I like beginnings. There is a fragile and excitable beauty in the newness of things. I envision Philomena, my nine year old girl character in my book, looking through the eyes of this young warrior woman, surveying the world of newness that awaits, pushing off into the vastness of the unknown.  


Here's the Enthusiastic, Thumbs Up from Kirkus Reviews

“In Romanelli’s debut children’s novel, a young New Yorker and a talking feline go on a spiritual adventure.

Daisy May is a special cat. Not only can she talk, but she also has the gift of precognition. But although she leads a comfortable life in New York City, she feels unfulfilled. When her owner’s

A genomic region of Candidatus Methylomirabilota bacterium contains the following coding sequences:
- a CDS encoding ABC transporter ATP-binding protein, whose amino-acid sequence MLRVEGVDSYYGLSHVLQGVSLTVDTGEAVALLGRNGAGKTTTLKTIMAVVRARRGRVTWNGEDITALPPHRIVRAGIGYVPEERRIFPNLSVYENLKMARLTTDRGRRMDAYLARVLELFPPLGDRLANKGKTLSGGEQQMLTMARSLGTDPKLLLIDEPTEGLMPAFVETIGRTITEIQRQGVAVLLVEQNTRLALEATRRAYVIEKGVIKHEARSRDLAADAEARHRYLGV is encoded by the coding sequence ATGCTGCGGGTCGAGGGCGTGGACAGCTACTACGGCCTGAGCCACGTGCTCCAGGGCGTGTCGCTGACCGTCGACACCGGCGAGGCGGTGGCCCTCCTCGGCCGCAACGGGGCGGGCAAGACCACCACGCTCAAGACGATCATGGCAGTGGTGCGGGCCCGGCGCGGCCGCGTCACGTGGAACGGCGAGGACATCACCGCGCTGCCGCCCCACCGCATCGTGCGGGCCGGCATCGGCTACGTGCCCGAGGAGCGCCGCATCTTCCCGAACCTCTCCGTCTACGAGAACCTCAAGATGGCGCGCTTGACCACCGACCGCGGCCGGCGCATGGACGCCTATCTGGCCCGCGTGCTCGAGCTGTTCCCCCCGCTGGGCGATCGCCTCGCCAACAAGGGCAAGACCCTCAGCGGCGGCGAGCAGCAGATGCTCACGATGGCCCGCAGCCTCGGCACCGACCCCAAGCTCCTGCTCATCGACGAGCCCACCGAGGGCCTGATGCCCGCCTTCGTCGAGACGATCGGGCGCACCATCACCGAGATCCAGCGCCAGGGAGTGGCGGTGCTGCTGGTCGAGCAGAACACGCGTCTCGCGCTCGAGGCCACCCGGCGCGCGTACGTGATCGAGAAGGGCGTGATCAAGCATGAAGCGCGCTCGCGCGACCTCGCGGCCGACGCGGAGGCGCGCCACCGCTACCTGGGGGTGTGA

9-year-old granddaughter, Philomena, invites her to come to Lamy, New Mexico, to investigate a mystery, the cat decides to put her psychic powers to good use. Philomena is an adventurous, independent child whose paleontologist father is often away from home. She’s been keeping watch on a painting of a Native American man that hangs in a Lamy saloon, whose details—such as the number of teepees in the background—have been changing. She takes Daisy May to meet her artist friend, Noshi, whose latest work, an image of a Native American princess, has been similarly mutable. Daisy May, Philomena, and Noshi declare themselves to be “Imagination Warriors,” and they find that they’re able to use the power of thought to enter Noshi’s painting; inside, they find conduits to other pictures and paths to other places and times. But will they ever figure out what’s going on with the pictures, and make their way home? Romanelli portrays a world full of wonder and plays up the characters’ embrace of imagination. Daisy May and Philomena are full of inquisitiveness, not skepticism, which will appeal to a middle-grade audience. Romanelli effectively portrays imagination as a means for dealing with problems, such as loneliness or the feeling of being tied down by circumstance. By switching the narrative’s perspective to secondary characters—including Rama, a talking llama—the author shows how imagination can spread like ripples on a pond. The dialogue’s tone is formal, rather than naturalistic, but the story moves quickly as characters investigate the mystery, which is only partially resolved. Indeed, the book turns dark and ends rather chaotically, setting up a potential sequel. Even so, young readers will likely be happy to tag along. Sawyer’s (The Cupcake Book , 2014, etc.) full-color illustrations are suitably hazy and fantastical.